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Re: Tk::Notebook and scope

by blssu (Pilgrim)
on Sep 23, 2003 at 15:18 UTC ( #293525=note: print w/replies, xml ) Need Help??


in reply to Tk::Notebook and scope

graff has the right idea. I've attached some tested code that puts a pretty face on it. There's probably more than you need in the code, but hopefully it's worth reading.

First of all, you need to stop thinking in terms of the variables that you store your Tk widgets in. Tk doesn't know or care you have a variable named $mnuTerms. What Tk cares about is the widget name -- the 'Name' attribute you pass in when creating a widget. If you don't provide a name, then Tk will generate a name. Widgets always have names even if the name is something like 'button37'.

It's useful to think of Tk as a little widget database. Names are the keys used to fetch widgets.

The Notebook add method is a little different. The first argument is the name of the page you are adding. Notebook hides the details, but a page is really just a Frame and the name of the page is just the frame's 'Name'.

Examples:

my $label = $frame->Label('Name' => 'title', -text => 'Tk Names Tutorial'); my $dialog = $top->DialogBox(-title => 'Generated Names', -buttons => [ 'OK' ]); my $page = $notebook->add('Bill', -label => 'Billing');

Using the attached direct_descendant method, you can fetch those widgets like this:

my $title = $frame->direct_descendant('title'); my $button = $dialog->direct_descendant('bottom.button'); my $bill = $notebook->direct_descendant('Bill');

You may need to fetch a widget with a distinctive name, but you don't know which frame it's in. The more general descendant method allows wildcards to skip over any number of frames. This is slower than direct_descendant, but it's generally fast enough if the search is started close to the widget you want to find.

my $title = $top->descendant('*title'); my $mnuTerms = $notebook->descendant('*Bill*terms');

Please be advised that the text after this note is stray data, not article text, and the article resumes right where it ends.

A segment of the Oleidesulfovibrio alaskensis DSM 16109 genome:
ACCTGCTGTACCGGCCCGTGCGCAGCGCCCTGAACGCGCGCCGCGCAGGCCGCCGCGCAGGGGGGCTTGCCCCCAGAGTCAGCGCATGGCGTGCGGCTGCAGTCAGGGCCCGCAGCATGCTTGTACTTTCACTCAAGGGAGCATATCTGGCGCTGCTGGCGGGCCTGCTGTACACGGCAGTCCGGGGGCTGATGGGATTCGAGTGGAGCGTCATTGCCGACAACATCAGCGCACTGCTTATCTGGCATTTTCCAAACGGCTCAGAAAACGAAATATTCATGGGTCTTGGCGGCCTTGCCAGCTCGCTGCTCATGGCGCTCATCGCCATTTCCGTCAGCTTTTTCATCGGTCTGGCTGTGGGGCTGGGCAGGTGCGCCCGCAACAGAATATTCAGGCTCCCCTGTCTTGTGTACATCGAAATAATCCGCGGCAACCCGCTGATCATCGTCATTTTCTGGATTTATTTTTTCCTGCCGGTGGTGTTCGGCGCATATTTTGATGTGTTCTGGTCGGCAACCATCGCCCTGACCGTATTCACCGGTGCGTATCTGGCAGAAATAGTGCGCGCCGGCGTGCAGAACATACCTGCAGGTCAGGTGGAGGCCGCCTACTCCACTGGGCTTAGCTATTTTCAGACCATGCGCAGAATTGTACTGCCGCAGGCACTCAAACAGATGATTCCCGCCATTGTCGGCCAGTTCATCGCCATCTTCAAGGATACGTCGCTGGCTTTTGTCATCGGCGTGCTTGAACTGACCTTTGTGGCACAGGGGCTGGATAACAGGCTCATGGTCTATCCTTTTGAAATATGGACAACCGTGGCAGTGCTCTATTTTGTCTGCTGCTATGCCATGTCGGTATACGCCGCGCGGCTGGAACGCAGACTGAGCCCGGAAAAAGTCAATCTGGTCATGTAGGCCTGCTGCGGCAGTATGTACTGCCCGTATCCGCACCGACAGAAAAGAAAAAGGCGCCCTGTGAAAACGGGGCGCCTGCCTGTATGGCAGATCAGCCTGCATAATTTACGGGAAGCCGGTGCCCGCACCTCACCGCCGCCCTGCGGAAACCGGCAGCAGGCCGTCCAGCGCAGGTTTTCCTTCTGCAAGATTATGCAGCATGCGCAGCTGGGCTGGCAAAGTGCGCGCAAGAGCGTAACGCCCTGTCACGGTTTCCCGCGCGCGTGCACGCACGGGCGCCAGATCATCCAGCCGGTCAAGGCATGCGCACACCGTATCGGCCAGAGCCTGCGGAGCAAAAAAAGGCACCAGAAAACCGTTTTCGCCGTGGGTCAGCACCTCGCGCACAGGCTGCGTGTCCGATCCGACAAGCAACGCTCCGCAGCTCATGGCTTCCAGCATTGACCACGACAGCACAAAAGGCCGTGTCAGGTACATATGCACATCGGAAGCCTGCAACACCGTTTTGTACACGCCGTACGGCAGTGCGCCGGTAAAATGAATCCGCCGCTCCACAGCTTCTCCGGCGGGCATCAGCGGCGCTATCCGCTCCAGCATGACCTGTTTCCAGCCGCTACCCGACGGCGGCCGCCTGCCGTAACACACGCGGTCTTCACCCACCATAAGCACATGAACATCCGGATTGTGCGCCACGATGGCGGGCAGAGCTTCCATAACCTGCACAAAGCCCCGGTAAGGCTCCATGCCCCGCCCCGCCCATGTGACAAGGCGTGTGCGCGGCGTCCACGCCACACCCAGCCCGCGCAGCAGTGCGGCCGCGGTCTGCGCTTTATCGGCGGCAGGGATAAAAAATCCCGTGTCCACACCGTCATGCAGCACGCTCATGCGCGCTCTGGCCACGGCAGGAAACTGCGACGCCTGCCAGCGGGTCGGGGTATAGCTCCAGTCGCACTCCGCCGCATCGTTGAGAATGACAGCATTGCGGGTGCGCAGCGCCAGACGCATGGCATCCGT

But what if you don't know the widget name? This often happens because Tk doesn't force you to give widgets names. Use list_descendant_names while debugging to print out the names of all children. Use full_name to print out the complete path to a single widget.

print join("\n", $notebook->list_descendant_names()), "\n"; print $mnuTerms->full_name(), "\n";

You must give descriptive names to widgets that will be fetched later. If you don't, any changes to the order of widget creation will cause Tk to assign different names and that's a maintenance disaster waiting to happen.

Hope that helped. I find this database style of Tk programming eliminates most global variables. Add in a few judicious closures for callbacks and you've got a really clean and modular application.

# Save this code to a file called MyTkUtils.pm. # Then from your main script, add "use MyTkUtils". package Tk::Widget; use strict; sub full_name { my($w) = @_; my @name = ( ); while (ref $w) { unshift @name, $w->name; $w = $w->parent; } join('.', @name); } sub direct_descendant { my ($w, $path) = @_; return unless ($w && defined $path); my @path = split(/[,.]/, $path); my @children = $w->children; if (@path) { while (@children) { my $child = pop @children; if ($child->name eq $path[0]) { shift @path; return $child if (!@path); $w = $child; @children = $w->children; } } } } sub _r_list_descendant_names { my ($w, $w_name, $separator, $descendants) = @_; foreach my $child ($w->children) { my $child_name = $w_name . $separator . $child->name; push @{$descendants}, $child_name; _r_list_descendant_names($child, $child_name, $separator, $descend +ants); } } sub list_descendant_names { my ($w, $separator) = @_; $separator ||= '.'; my @descendants = ( ); foreach my $child ($w->children) { my $child_name = $child->name; push @descendants, $child_name; _r_list_descendant_names($child, $child_name, $separator, \@descen +dants); } @descendants; } sub descendant { my ($w, $path) = @_; my @names = ( ); $path =~ s|\.|,|g; if ($path =~ m|\*|) { $path =~ s|\*+|,(\\w+,)*|g; $path =~ s|-|_|g; $path =~ s|,+|,|g; $path =~ s|^,||; $path =~ s|,$||; @names = grep(/^$path$/, list_descendant_names($w, ',')); } else { $path =~ s|-|_|g; $path =~ s|,+|,|g; $path =~ s|^,||; $path =~ s|,$||; @names = ( $path ); } if (!wantarray) { return direct_descendant($w, $names[0]); } else { my @widgets = ( ); foreach (@names) { my $widget = direct_descendant($w, $_); push @widgets, $widget if (ref $widget); } return @widgets; } } sub ancestor { my ($w, $name) = @_; while (ref $w) { return $w if ($w->name eq $name); $w = $w->parent; } } 1;

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